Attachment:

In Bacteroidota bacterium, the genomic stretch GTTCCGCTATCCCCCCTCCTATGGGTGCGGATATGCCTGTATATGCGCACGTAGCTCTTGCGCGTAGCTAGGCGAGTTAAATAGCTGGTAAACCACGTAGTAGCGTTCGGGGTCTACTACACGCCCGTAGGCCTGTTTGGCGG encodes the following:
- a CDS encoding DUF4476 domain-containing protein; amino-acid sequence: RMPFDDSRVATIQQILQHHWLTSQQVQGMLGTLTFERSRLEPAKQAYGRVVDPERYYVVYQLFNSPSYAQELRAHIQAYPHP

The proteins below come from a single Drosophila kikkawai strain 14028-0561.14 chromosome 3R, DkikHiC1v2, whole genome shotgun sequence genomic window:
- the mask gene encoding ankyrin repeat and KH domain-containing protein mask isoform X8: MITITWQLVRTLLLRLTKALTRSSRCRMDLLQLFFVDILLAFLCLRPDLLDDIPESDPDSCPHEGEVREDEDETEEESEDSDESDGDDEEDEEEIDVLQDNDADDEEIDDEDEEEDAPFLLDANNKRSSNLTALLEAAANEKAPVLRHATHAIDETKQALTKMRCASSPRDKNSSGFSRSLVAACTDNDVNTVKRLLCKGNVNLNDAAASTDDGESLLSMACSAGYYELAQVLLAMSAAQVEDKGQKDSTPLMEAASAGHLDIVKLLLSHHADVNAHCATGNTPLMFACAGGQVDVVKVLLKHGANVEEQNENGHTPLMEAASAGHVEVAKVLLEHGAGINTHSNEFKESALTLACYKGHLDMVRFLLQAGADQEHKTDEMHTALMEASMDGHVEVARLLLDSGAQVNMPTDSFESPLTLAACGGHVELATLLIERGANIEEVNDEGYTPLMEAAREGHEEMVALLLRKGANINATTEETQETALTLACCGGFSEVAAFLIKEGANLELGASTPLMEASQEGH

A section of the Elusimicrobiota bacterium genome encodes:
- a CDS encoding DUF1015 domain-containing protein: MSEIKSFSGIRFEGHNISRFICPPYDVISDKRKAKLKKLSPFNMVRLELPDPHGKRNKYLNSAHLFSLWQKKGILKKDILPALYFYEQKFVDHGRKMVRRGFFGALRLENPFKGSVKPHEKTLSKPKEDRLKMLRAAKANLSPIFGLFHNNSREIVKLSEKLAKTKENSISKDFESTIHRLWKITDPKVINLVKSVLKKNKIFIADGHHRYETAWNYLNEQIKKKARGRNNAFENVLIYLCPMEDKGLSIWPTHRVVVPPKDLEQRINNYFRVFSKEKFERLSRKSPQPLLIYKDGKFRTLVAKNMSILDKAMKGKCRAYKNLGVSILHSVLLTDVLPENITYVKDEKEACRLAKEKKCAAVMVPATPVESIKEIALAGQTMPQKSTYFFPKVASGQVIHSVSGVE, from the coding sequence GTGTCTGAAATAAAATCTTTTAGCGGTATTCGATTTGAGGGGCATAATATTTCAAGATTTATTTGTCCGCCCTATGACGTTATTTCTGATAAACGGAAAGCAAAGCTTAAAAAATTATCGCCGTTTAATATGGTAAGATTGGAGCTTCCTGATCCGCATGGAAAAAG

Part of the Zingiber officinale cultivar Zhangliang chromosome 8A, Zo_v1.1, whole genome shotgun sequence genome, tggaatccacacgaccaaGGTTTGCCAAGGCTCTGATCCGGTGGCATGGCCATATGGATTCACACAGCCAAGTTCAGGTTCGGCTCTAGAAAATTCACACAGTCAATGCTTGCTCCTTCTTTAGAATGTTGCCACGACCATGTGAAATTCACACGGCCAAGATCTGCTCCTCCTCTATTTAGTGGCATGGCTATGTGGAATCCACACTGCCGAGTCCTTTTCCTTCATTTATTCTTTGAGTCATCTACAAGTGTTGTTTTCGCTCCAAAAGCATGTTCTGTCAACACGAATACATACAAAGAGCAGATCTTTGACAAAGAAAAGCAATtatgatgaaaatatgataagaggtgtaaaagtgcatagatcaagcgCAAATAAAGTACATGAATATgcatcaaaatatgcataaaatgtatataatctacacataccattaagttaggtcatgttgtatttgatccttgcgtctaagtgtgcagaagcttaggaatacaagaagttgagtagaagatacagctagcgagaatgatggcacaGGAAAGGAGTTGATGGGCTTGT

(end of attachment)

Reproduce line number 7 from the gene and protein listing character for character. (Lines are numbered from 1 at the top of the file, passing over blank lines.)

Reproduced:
Part of the Zingiber officinale cultivar Zhangliang chromosome 8A, Zo_v1.1, whole genome shotgun sequence genome, tggaatccacacgaccaaGGTTTGCCAAGGCTCTGATCCGGTGGCATGGCCATATGGATTCACACAGCCAAGTTCAGGTTCGGCTCTAGAAAATTCACACAGTCAATGCTTGCTCCTTCTTTAGAATGTTGCCACGACCATGTGAAATTCACACGGCCAAGATCTGCTCCTCCTCTATTTAGTGGCATGGCTATGTGGAATCCACACTGCCGAGTCCTTTTCCTTCATTTATTCTTTGAGTCATCTACAAGTGTTGTTTTCGCTCCAAAAGCATGTTCTGTCAACACGAATACATACAAAGAGCAGATCTTTGACAAAGAAAAGCAATtatgatgaaaatatgataagaggtgtaaaagtgcatagatcaagcgCAAATAAAGTACATGAATATgcatcaaaatatgcataaaatgtatataatctacacataccattaagttaggtcatgttgtatttgatccttgcgtctaagtgtgcagaagcttaggaatacaagaagttgagtagaagatacagctagcgagaatgatggcacaGGAAAGGAGTTGATGGGCTTGT